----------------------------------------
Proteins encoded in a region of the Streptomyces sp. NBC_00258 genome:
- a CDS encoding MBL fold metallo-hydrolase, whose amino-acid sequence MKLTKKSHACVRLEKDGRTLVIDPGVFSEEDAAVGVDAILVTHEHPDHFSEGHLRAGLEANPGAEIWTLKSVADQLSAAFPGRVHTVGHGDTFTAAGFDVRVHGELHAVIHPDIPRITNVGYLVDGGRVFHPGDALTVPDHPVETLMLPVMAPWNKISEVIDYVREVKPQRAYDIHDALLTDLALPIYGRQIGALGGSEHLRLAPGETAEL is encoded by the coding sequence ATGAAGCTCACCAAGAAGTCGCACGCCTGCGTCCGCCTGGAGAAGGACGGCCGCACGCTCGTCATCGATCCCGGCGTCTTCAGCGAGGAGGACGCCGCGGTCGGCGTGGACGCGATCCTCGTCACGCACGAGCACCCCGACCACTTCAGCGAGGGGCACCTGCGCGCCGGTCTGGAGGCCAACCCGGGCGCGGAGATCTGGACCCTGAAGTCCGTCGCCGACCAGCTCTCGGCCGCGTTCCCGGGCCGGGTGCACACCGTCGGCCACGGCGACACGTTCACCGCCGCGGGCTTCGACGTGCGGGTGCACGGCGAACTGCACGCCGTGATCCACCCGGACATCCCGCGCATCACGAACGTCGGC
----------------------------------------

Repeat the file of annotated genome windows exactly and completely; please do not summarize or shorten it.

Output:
Proteins encoded in a region of the Streptomyces sp. NBC_00258 genome:
- a CDS encoding MBL fold metallo-hydrolase, whose amino-acid sequence MKLTKKSHACVRLEKDGRTLVIDPGVFSEEDAAVGVDAILVTHEHPDHFSEGHLRAGLEANPGAEIWTLKSVADQLSAAFPGRVHTVGHGDTFTAAGFDVRVHGELHAVIHPDIPRITNVGYLVDGGRVFHPGDALTVPDHPVETLMLPVMAPWNKISEVIDYVREVKPQRAYDIHDALLTDLALPIYGRQIGALGGSEHLRLAPGETAEL is encoded by the coding sequence ATGAAGCTCACCAAGAAGTCGCACGCCTGCGTCCGCCTGGAGAAGGACGGCCGCACGCTCGTCATCGATCCCGGCGTCTTCAGCGAGGAGGACGCCGCGGTCGGCGTGGACGCGATCCTCGTCACGCACGAGCACCCCGACCACTTCAGCGAGGGGCACCTGCGCGCCGGTCTGGAGGCCAACCCGGGCGCGGAGATCTGGACCCTGAAGTCCGTCGCCGACCAGCTCTCGGCCGCGTTCCCGGGCCGGGTGCACACCGTCGGCCACGGCGACACGTTCACCGCCGCGGGCTTCGACGTGCGGGTGCACGGCGAACTGCACGCCGTGATCCACCCGGACATCCCGCGCATCACGAACGTCGGC